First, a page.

Tagged: Poaceae




Recent range expansion in Australian hummock grasses

Large-scale environmental changes such as aridification have shaped and continue to influence the evolution and composition of biomes. As conditions change, organisms may persist in some parts of their ranges, become extinct in others, or may migrate into newly available or previously inaccessible ecologically favourable regions. Much of Australia is covered by an arid zone that has developed over the last 15 million years. The Australian arid zone (AAZ) provides an excellent location for exploring the influence of continent-scale aridification on biome assembly. The unique flora that inhabits the AAZ includes plants that have responded differently to climate and landscape...

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Scanning electron microscopy (SEM) images of the upper floret of Chasechloa madagascariensis (Vorontsova et al. 1822).

Museomics reveal phylogeny of endangered Malagasy grasses

Poaceae is one of the most diverse families in Madagascar, but some lineages have not yet been assessed within a phylogenetic framework. This study focused on the threatened taxa of Chasechloa, historically associated with the South American forest grasses of the genus Echinolaena. Silva et al. investigate the evolutionary relationships and origin of Chasechloa using molecular data produced by next-generation sequencing from museum specimens. Chasechloa was found to be only distantly related to Echinolaena. Miocene diversification of Chasechloa is temporally congruent with the origin of other angiosperms in dry forests of North Western Madagascar. Ants may have played a role...

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Past climate change velocity, expected future velocity and the ratio of expected future:past

Stable climate characterises hotspots of grass endemism

Glacial-interglacial climate cycles have far-reaching consequences for ecosystems and it is widely recognised that regions with a history of unstable climates have few endemic species and are susceptible to the establishment of exotic, non-native species from comparatively stable regions. Sandel et al. tested these hypotheses with a global dataset of grass species distributions. Grass endemism is shown to be highly concentrated in regions with historically stable climates. Exotic species occur in areas with extremely stable or unstable climates, with the majority originating from stable regions. This study provides a historical context for the hypothesis that future climate change may increase...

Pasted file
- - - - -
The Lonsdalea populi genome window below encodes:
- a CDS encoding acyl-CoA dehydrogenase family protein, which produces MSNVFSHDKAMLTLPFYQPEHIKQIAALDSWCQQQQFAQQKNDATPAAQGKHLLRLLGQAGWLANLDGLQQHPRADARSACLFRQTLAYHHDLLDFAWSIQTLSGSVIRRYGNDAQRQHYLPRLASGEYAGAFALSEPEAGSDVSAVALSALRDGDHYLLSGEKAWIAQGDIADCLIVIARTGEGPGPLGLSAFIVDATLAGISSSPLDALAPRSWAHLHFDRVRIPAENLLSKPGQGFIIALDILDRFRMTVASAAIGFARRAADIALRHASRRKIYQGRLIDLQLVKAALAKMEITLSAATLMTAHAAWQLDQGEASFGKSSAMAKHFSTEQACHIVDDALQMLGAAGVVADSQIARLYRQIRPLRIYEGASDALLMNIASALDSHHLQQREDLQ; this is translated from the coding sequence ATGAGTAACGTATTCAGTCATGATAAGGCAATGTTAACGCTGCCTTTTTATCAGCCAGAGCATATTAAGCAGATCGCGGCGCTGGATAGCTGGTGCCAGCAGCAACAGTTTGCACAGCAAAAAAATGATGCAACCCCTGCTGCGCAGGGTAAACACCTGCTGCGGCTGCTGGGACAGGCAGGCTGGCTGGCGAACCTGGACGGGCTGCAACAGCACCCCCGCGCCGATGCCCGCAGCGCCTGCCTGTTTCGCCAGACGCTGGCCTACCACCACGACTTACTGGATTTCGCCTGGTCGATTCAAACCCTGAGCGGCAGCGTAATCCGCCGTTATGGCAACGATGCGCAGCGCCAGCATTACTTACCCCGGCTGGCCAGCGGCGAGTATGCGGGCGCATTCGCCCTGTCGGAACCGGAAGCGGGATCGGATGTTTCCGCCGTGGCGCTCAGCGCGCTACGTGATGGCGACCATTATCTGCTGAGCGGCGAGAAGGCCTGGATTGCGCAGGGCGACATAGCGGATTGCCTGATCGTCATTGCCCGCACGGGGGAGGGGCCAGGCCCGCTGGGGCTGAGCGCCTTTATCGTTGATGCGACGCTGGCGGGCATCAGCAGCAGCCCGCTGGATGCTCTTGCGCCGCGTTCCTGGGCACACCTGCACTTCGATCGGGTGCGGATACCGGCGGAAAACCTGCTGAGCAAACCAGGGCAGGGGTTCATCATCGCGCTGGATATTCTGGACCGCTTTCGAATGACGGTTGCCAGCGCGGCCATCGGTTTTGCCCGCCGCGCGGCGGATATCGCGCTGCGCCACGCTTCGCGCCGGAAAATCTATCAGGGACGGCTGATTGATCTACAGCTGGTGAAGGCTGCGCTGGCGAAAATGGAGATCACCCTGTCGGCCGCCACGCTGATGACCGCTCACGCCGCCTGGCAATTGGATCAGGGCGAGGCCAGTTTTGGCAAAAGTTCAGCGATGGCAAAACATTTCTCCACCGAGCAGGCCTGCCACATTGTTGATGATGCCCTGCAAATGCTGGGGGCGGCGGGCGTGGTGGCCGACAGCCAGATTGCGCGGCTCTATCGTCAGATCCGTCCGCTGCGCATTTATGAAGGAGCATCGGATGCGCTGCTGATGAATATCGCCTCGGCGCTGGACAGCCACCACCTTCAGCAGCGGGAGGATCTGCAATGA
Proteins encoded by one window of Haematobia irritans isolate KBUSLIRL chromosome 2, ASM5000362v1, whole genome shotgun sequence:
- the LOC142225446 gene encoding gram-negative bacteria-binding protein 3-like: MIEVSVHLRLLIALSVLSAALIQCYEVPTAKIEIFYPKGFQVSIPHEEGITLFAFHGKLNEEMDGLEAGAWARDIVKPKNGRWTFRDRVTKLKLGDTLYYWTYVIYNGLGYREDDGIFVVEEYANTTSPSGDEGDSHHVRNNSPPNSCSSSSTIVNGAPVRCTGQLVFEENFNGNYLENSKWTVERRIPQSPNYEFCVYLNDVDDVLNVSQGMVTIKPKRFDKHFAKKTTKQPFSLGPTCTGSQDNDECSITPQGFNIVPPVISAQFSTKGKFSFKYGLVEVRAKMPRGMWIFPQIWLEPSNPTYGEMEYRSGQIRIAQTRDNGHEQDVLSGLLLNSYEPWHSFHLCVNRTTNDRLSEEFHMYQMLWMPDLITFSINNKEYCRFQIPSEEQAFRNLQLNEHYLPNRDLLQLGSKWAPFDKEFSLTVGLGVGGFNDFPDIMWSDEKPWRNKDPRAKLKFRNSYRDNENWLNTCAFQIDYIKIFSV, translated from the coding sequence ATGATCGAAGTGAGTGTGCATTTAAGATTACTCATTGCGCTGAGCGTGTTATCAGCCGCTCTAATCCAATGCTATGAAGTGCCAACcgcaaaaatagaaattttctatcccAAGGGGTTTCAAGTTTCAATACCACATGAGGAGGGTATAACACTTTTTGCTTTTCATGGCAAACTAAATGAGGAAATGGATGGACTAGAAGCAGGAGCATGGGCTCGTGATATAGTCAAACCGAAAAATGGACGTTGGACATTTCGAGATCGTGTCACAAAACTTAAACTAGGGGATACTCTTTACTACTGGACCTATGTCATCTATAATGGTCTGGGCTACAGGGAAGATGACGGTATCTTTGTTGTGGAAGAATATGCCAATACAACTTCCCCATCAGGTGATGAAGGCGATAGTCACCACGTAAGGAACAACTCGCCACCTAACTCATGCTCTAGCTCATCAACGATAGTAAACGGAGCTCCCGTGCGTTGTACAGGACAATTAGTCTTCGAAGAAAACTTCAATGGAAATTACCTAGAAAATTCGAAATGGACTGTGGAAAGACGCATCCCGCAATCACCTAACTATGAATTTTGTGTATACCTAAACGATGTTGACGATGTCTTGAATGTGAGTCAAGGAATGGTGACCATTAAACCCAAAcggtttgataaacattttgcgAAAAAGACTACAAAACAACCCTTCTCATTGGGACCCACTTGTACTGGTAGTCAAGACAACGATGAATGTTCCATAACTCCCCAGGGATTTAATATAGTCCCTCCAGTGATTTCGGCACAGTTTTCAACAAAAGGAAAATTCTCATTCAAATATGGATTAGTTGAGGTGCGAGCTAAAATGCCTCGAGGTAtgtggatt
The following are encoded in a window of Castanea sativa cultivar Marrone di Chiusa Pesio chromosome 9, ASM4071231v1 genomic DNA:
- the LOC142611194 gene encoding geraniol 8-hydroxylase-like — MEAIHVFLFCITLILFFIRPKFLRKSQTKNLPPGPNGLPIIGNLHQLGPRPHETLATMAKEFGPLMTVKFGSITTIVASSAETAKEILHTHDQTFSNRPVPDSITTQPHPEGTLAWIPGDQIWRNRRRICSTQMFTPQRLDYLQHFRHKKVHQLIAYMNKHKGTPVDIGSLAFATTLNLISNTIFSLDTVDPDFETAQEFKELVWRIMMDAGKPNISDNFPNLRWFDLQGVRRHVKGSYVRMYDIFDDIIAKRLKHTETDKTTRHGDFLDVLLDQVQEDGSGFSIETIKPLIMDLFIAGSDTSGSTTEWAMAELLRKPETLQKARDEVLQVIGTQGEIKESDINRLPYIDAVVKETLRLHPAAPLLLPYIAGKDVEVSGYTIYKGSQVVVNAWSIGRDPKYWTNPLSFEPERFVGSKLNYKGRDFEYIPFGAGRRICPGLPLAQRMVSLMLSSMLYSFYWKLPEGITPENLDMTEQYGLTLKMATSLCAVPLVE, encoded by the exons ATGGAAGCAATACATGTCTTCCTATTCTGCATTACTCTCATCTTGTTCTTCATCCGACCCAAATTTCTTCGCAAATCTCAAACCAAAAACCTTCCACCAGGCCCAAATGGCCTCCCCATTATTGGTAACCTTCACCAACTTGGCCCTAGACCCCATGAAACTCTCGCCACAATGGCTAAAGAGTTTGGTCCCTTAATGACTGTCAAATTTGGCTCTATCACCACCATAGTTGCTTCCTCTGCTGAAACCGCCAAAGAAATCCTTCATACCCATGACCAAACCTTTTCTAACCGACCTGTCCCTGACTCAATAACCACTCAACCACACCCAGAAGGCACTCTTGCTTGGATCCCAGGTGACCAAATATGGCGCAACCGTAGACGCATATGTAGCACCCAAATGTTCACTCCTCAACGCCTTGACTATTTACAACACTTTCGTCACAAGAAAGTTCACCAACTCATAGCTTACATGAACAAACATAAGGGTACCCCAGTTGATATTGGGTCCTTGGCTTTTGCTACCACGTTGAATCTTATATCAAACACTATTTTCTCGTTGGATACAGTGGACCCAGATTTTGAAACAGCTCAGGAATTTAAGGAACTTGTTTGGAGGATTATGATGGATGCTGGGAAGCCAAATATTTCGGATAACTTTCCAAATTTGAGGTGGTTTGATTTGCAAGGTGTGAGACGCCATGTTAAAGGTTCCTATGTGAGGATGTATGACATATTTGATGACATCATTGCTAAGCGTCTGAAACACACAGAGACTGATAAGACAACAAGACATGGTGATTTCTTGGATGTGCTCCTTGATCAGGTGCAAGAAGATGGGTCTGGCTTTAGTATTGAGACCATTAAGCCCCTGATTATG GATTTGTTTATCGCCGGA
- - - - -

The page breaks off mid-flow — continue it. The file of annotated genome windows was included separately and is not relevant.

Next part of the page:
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Nassella pulchra

Summer dormancy and seasonal growth in California perennial grasses

Superior drought survival is expected to result in reduced productivity and competitive ability, but this expectation has seldom been tested in herbaceous perennial species. Balachowski et al. quantified seasonal growth, functional traits, and drought survival strategies in eight California perennial grasses. Contrary to common assumptions, they found that summer dormancy, an adaptation to Mediterranean-type climates, was associated with greater springtime productivity and more competitive functional traits. The authors conclude that, because summer dormancy confers greater functional similarity to exotic annual species currently invading California grasslands, native summer dormant taxa may play an increasingly important ecological role in the future of...

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Polyploidy and long-distance dispersal

Polyploidy and long-distance dispersal

Most of the numerous and remarkable range disjunctions across the southern oceans are probably the result of occasional long-distance dispersal, rather than of vicariance. Linder and Barker study the grass subfamily Danthonioideae, which probably reached its current global distribution by a number of long-distance dispersal events during the Neogene, and show that such dispersal is much more likely in polyploid than in diploid species. It is possible that polyploidy facilitates post-dispersal establishment, and it is postulated that the frequent occurrence of polyploidy in the grasses may thus have facilitated their long-distance dispersal, and hence contributed to the remarkable success of...

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Image: Wikimedia Commons.

M people and the ‘B’ word…

No, this is not an item about M People, an ‘English house music band which formed in 1990 and achieved success throughout most of the 1990s’, nor about using profane language… Anyway, how would any of that be relevant to a straitlaced, sober, serious botanical news round-up that is the hallmark of a P. Cuttings item? It is about the phenomenon (I don’t think that’s too strong a word) known as ‘Dr M’. If you’ve not encountered this gentleman, then you should – we can probably all learn a little from him in our eternal quest to big-up botany and help to...

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